Scraps from the master’s table
AS EASY AS ABC - Atty. Alex B. Cabrera (The Philippine Star) - April 21, 2019 - 12:00am

Throw a seed into the soil and it yields a hundredfold. Thus our people didn’t need to work so much. When Rizal wrote this rationalization then on why we could afford to be lazy, he did not even reference the abundance of fish in the Philippine waters in the defense.

So long as there is sea, there will be an abundance of fish for anyone and any country with national waters – this was probably the school of thought during the early days. This partly explains the hundreds of reported Chinese fishing vessels that frequent the “South China” Sea, to the exclusion of small boats of Filipino fishermen who have been threatened and bullied for more than half a decade now, every time they try to fish in what used to be their fishing grounds of abundant catch.

Many of the stories in the different shoals are about the inhumane treatment our fisher folks get in our own waters. There’s also the damage to our corals and marine environment brought about by China’s dredging activities. All these are captured in the criminal case lodged against President Xi Jin Ping and Chinese officials in the International Criminal Court (ICC).

The charge is for the “massive, near permanent and devastating environmental damage across nations” along with the perpetration of crimes against humanity.

It was never exclusively a Philippine issue to begin with, but the almost passive acceptance of the rest of the territories made it look like so. To the rest, a united Southeast Asia talking to or standing up to China is deterred, for fear of losing economic benefits from having a relationship with China. So the rest of the countries will most likely choose to sit out on this one as they did when the Philippines filed the case for definition of rights over territory in the Hague.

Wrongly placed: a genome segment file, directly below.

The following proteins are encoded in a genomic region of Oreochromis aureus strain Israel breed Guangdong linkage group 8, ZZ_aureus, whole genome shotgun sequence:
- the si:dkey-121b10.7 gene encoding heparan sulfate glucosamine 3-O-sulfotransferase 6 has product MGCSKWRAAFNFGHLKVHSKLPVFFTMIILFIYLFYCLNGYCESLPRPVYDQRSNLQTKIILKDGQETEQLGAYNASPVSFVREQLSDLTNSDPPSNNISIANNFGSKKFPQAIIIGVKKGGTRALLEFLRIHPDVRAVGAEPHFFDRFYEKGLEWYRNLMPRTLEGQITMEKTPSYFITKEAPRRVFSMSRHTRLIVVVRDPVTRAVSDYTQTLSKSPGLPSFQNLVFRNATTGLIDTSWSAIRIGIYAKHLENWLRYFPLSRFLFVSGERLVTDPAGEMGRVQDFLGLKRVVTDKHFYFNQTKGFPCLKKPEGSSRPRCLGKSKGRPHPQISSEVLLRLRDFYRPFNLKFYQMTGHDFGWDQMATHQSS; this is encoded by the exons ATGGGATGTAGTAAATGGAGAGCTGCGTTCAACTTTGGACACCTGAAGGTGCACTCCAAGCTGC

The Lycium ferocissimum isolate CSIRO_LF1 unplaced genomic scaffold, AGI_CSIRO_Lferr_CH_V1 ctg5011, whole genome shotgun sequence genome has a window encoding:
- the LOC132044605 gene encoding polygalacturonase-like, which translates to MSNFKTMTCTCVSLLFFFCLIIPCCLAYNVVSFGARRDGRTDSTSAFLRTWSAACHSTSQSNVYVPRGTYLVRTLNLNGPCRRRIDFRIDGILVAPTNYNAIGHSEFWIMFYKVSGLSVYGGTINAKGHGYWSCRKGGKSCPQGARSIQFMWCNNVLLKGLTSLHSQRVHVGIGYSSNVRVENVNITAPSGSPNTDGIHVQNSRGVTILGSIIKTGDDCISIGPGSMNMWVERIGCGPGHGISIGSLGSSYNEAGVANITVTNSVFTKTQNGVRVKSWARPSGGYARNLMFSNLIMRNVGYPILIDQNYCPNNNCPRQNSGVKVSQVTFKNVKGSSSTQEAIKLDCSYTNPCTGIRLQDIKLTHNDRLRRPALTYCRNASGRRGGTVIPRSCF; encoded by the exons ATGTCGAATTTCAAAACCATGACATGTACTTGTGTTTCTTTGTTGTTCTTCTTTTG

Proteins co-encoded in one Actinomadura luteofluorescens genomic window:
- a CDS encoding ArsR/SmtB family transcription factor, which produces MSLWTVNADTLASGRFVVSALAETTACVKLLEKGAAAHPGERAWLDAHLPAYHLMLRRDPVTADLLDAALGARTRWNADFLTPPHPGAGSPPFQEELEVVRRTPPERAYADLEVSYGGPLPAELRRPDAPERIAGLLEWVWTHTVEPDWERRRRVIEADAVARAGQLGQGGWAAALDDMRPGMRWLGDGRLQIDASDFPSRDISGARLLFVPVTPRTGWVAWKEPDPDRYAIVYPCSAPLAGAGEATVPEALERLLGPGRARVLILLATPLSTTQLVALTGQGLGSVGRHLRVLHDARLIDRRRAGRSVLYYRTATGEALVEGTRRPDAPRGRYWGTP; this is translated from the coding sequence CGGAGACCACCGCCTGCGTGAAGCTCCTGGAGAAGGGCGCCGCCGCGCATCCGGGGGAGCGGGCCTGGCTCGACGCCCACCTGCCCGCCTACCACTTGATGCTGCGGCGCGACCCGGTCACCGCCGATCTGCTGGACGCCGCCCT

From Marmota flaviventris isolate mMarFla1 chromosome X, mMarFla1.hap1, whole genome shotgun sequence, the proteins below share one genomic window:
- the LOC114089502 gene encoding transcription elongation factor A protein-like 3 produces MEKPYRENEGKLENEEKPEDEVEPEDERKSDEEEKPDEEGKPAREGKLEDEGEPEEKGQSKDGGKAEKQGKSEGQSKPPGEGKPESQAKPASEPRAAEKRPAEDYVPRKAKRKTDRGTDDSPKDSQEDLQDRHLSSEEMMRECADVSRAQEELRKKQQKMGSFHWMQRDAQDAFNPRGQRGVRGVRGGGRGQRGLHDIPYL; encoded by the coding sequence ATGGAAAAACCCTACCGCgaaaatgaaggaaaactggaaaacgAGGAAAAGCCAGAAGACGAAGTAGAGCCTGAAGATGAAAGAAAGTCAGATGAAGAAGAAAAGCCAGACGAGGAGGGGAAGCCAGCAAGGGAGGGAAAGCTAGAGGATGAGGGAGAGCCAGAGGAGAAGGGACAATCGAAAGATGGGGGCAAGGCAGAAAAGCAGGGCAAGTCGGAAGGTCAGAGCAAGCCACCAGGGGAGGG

This time, the criminal case filed is not even filed by, nor on behalf of, the Philippine government. It is simply by two brave, principled, country- and Filipino-loving individuals in the persons of former foreign affairs secretary Albert del Rosario and former Ombudsman Conchita Carpio Morales, assisted by a Filipino international law practitioner, Anne Marie Corominas, my classmate in Ateneo Law School.

It is not rocket science to appreciate that the evidence is strong, because of the permanent destruction of corals and underwater structures that have naturally taken, scientists say, millions of years to develop (so since the beginning of time). Those marine resources were dredged like debris to make way for the construction of Chinese artificial islands. On crimes against humanity, perhaps the most obvious one is the worst kind of racism – the enforcement of invalid exclusivity over fish and resources of the “South China” Sea against anyone who is non-Chinese.

I call it the worst kind of racism because if you compare the really vicious racism in many US states that prevailed in the past, black people couldn’t even get in restaurants owned by racist white people. No justification for that but factually, those racist restaurant owners at least own the place of their business. In the South China Sea, the Chinese don’t even own the waters, which are way outside their economic zones. Yet they sequester the whole area, including those owned by other coastal states, without paying compensation and simply exclude every person of a different nationality. So it’s not only racism, nor discrimination. It is deprivation through unlawful taking, threat, and intimidation. (The Hague decision says that the Philippines has the rights but that hard-fought ruling has been set aside by the incumbent Chinese and Philippine governments.)